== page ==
IBM announces container service for Bluemix

At DockerCon in San Francisco today, IBM announced IBM Containers, an enterprise-class containers based on Docker and built on Big Blue's Bluemix platform-as-a-service (PaaS). The service, IBM says, is intended to help developers deliver applications across hybrid cloud environments.

IBM also announced that it has joined with a number of partners to create the Open Container Platform (OCP), a coalition intended to ensure that containers are interoperable, fostering the rapid growth of container-based solutions.

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"Our strategy around cloud is to make all of these clouds behave as one," says Angel Diaz, vice president of Cloud Architecture & Technology at IBM. "No application, no solution is an island. Everything is connected."

[ Related: IBM Bluemix powers hybrid cloud apps for IoT, analytics ]

Diaz notes that IBM is already a strong Docker supporter -- it is number three in overall commits to the open source container technology. When it comes to containers, he says, delivering them via the cloud is not enough. Developers need containers with advanced capabilities that allow production applications to be easily deployed and managed.

IBM Containers is designed to support DevOps through the capability to build, automate and orchestrate the deployment of multi-platform, multi-container and traditional workloads together in application environments. Diaz notes that it can help move workloads across various cloud environments with enterprise-class management and security, regardless of the phase of the application or delivery pipeline -- development, test, staging or production.

IBM Containers features include the following:

IBM has also integrated the on-premise Docker Trusted Registry software with its DevOps and Cloud offerings, including IBM UrbanCode and IBM Pure Application Systems.

"For the first time now, our clients will be able to create containers on-premises, off-premise, automate the build of these containers and scale them," Diaz says. "Monitoring and logging are supported."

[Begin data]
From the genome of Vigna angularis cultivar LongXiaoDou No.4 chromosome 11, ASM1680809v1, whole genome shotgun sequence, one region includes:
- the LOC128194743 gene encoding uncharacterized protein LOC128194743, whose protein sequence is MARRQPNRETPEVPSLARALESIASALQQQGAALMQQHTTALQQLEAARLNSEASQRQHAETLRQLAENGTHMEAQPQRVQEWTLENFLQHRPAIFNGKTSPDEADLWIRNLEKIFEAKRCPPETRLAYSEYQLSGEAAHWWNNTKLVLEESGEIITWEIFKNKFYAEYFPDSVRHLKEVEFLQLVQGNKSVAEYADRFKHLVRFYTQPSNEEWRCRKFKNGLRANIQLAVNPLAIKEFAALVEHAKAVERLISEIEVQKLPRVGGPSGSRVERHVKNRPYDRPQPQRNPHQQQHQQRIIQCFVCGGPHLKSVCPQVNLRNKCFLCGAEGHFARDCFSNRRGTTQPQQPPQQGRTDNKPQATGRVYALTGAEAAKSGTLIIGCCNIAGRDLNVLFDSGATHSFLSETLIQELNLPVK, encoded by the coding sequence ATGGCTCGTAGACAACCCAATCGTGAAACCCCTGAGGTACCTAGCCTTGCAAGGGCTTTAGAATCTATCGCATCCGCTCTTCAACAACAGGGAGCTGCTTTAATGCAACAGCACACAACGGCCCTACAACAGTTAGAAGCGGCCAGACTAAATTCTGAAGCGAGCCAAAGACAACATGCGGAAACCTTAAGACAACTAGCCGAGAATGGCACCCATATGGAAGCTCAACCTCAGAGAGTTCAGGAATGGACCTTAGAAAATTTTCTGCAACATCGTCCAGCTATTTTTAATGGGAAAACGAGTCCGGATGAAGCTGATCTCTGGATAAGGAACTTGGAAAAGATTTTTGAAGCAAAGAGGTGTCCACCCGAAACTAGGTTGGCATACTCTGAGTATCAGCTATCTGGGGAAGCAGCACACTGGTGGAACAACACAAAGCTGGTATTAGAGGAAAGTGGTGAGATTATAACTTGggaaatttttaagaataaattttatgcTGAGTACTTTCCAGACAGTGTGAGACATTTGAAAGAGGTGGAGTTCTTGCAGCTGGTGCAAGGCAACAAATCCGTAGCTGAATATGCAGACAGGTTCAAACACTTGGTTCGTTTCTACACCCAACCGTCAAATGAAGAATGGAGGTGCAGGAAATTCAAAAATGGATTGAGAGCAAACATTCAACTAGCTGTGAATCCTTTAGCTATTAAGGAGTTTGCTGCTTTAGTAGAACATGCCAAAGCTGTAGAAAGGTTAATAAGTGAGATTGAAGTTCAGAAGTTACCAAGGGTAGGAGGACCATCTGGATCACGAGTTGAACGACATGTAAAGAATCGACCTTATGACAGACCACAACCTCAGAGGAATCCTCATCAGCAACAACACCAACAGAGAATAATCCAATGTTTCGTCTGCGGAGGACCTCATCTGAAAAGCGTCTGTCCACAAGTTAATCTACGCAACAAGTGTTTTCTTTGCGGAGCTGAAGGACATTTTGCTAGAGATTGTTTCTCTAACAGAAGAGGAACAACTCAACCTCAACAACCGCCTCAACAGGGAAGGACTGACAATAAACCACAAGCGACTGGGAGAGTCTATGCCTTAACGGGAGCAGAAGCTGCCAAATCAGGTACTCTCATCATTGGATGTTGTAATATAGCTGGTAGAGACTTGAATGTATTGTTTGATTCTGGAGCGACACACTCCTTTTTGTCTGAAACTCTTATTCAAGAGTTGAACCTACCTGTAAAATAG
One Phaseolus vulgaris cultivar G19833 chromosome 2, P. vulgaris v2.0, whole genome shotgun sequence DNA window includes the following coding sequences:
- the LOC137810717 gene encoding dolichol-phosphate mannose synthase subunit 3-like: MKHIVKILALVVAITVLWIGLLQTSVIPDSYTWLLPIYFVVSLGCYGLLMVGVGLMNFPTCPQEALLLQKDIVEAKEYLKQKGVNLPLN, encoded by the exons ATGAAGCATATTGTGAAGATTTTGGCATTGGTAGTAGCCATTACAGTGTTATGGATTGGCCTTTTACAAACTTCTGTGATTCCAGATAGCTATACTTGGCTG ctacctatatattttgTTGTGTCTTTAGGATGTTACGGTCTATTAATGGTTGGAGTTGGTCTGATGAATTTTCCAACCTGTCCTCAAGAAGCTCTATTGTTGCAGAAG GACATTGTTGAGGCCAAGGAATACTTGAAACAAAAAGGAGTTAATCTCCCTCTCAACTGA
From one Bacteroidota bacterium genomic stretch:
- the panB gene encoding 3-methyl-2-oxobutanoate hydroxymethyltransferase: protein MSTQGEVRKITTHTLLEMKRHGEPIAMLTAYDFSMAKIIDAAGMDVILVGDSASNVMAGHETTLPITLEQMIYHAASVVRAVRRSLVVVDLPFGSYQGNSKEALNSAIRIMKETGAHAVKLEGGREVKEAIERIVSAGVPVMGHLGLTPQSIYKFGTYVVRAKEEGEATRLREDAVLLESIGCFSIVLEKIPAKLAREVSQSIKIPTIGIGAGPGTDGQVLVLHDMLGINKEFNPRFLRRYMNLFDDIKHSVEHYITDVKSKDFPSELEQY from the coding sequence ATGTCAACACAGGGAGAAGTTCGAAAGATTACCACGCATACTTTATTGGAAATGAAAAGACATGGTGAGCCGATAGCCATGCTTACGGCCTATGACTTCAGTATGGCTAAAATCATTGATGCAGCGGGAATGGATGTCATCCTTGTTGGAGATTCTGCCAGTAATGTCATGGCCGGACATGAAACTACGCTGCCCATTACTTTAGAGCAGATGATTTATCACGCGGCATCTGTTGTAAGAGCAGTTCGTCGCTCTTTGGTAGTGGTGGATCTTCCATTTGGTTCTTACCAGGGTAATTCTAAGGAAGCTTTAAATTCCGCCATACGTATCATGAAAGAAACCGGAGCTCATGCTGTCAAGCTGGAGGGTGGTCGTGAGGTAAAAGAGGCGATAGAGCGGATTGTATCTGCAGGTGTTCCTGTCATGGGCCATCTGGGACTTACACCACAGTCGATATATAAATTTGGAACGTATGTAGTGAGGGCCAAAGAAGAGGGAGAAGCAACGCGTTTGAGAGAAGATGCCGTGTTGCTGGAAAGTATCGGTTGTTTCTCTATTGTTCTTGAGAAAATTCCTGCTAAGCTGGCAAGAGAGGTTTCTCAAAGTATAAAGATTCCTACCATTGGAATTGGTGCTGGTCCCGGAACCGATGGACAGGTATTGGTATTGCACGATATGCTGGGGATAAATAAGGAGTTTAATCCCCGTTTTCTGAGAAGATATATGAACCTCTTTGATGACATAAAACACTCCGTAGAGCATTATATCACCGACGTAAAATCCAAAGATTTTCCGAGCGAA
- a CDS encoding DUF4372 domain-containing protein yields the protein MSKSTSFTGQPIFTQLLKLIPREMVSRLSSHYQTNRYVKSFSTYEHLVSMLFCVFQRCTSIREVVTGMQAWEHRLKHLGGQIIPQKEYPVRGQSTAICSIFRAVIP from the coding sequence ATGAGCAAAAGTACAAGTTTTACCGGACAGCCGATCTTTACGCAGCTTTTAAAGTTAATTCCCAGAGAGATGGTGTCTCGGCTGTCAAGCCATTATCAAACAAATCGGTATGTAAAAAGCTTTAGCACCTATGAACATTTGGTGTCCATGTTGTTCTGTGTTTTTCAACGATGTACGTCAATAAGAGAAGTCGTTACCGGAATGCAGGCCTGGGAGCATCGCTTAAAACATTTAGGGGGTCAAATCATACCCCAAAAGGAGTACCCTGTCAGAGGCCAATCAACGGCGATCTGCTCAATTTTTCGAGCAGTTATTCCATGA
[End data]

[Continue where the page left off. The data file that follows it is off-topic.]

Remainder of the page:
Containing vulnerable code

Diaz adds that one of the biggest challenges with containers currently is that they can contain vulnerable code. Since the whole idea is to allow developers to use containers to build micro-services that can then be strung together to rapidly build new services, it is essential to detect if something in a container hasn't been patched or has known vulnerabilities before those containers come to serve as the foundation of all manner of services.

Not only does the Vulnerability Advisor help users detect vulnerable containers, Diaz says, IBM Containers also provides the ability to write policies around containers.

Late-stage startup Mindjet, known for its Spigit crowdsourcing platform, is an early adopter of IBM Containers. The Spigit team has been experiencing annual growth of more than 30 percent, leading to escalating operations costs and scaling limitations as a result of its existing infrastructure. The company says it turned to IBM Containers on Bluemix to help its development teams operate more efficiently, innovate with speed, improve engagement and boost productivity.

"While we started our application development on Heroku, it wasn't long before the resulting operations costs started to overtax our team, limiting us in terms of development and pace capabilities," Mindjet CTO James Gardner said in a statement. "The agile and open capabilities of IBM's Bluemix, including the new Docker-based IBM Container services, helped us cut our deployment times to mere seconds and increase our freedom to do what every startup wants to do more of, focus on innovation for our clients."


Thor Olavsrud

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